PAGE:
Warren de La Rue's copy
London: Printed for C. Nourse, 1781.
1st Edition. Hardcover. Large Folio. Near Fine. Item #002780
Folio (560 x 380 mm). , 9,  pp. Includes engraved frontispiece portrait of the author by George Vertue after T. Gibson, engraved title-vignette, head- and tailpiece, engraved historiated opening initial, and 27 double-page engraved celestial charts (on 28 sheets, no. 14 on two sheets). Contemporary half calf over marbled boards, spine with gilt-lettered morocco label (rebacked with new calf, corners bumped and worn, boards rubbed and soiled). Text and plates generally crisp and clean, the plates little browned and slightly foxed in outer margins only. Provenance: Warren de la Rue* (with his armorial bookplate on front pastedown). A fine copy. ----
Brunet II, 1280; Honeyman 1326; Warner, The sky explored, pp.80-82; Brown. Astronomical Atlases, p. 47. - THIRD ISSUE OF 'THE MOST IMPORTANT STAR ATLAS OF THE 18TH CENTURY' (Honeyman). The atlas was first issued in 1729 as the companion to Flamsteed's Historia coelestis Britannica. in the 1781 issue, the celestial charts, prepared by Abraham Sharp and engraved by I. Mynde and others, are reimpressions of the first issue, the title is reprinted and the list of subscribers discarded. As the preface declares, its object was to 'render the indefatigable labours of Mr. Flamsteed as useful and beneficial to mankind as may be, as well as to compleat the Work already publish'd,' showing 'all the constellations visible in our hemisphere, wherein the ancient figures themselves are restor'd.' The stars were positioned and the co-ordinates drawn by Abraham Sharp, while the figures in the constellations were after drawings by Sir James Thornhill and others. The dedication to George II is signed by the astronomer's wife, Margaret Flamsteed, and his literary executor, James Hodgson. Neither edition included the preface in which Flamsteed had wanted to give a blow-by-blow account of his disputes with Newton and Halley. When the Greenwich observatory was set up in 1675 Flamsteed was put in charge as England's first Astronomer Royal. This work was posthumously completed by his widow, with the help of Flamsteed's two assistants, James Hodgson and Joseph Crosthwait. The reason for this was his conflict with another scientist, Isaac Newton, the President of the Royal Society at that time. Flamsteed refused to publish his work that had been commissioned by the king, and in 1712 Newton and Edmond Halley published a preliminary version of Flamsteed's Historia coelestis Britannica without crediting the author. Flamsteed denounced it and destroyed as many copies as he could. By the time the celestial atlas designed to accompany the Historia appeared in 1729 Flamsteed had been dead for ten years.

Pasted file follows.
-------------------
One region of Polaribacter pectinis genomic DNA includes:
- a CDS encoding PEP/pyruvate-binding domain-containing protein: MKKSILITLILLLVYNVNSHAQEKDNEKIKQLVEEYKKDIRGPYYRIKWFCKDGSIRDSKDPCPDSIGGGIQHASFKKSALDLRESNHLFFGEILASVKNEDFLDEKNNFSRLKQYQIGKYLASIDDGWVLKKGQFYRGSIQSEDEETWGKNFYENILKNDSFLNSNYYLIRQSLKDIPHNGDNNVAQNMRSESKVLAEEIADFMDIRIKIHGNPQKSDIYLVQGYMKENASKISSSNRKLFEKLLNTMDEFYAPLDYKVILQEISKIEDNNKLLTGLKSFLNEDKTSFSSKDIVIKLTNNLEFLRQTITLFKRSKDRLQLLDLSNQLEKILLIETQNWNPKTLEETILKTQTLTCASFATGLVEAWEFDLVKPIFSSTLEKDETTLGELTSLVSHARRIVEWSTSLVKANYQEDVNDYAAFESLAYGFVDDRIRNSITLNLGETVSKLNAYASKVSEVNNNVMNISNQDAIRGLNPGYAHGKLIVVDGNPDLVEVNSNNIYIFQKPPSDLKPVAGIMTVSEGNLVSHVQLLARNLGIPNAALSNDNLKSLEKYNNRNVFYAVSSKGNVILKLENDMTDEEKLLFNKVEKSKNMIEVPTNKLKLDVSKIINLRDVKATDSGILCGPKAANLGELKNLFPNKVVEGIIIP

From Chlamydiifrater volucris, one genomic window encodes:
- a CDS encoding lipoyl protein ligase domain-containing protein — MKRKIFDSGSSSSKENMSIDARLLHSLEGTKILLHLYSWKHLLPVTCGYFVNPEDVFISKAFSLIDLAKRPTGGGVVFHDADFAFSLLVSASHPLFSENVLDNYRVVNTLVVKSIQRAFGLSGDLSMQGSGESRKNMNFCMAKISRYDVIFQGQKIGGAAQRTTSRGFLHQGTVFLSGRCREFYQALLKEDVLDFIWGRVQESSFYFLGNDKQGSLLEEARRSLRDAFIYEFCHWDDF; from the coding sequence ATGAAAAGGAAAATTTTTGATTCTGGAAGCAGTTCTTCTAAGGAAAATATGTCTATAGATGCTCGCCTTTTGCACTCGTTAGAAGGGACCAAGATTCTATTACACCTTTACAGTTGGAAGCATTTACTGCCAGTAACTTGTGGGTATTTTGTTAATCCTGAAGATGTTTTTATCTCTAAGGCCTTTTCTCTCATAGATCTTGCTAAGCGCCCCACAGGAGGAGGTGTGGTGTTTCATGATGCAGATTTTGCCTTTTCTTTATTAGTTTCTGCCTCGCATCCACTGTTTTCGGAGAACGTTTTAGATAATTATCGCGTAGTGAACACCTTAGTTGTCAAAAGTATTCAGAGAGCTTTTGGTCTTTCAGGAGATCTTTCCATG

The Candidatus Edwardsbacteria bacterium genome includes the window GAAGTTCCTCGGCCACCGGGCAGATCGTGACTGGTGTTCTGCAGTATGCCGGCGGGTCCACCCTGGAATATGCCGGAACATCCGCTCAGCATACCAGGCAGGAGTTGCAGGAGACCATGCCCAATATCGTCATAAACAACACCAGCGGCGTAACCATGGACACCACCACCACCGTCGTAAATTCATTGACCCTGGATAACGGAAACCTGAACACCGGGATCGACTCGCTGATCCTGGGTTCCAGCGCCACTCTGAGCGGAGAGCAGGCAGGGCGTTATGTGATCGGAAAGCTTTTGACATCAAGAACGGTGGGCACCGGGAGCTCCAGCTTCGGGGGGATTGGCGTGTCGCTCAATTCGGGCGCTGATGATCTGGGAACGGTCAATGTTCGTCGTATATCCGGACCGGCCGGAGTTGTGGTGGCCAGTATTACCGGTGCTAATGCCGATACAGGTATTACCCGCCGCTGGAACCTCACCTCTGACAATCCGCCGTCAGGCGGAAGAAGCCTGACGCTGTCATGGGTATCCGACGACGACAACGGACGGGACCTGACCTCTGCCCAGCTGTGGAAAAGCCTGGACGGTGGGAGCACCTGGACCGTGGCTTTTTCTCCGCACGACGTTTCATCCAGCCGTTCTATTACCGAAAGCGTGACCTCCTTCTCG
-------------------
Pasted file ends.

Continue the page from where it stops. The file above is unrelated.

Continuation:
*Warren de la Rue (1815-89) was a British astronomer, chemist, and inventor, most famous for his pioneering work in astronomical photography. He was one of the inventors of the electric light bulbs, applying a platinum coil with an evacuated glass tube. In 1850 he constructed a 13-inch reflecting telescope which he used to excecute several drawings of celestial bodies. He is most remembered however for his pioneering work in the application of the art of photography to astronomical research. In 1851 his attention was drawn to a daguerreotype of the moon by G. P. Bond, shown at the great exhibition of that year. Excited to emulate and employ the more rapid wet-collodion process, he succeeded before long in obtaining exquisitely defined lunar pictures, which remained unsurpassed until the appearance of the Lewis Morris Rutherfurd photographs in 1865. (Wikisource). - Visit our website for additional images and information. 3rd Printing.
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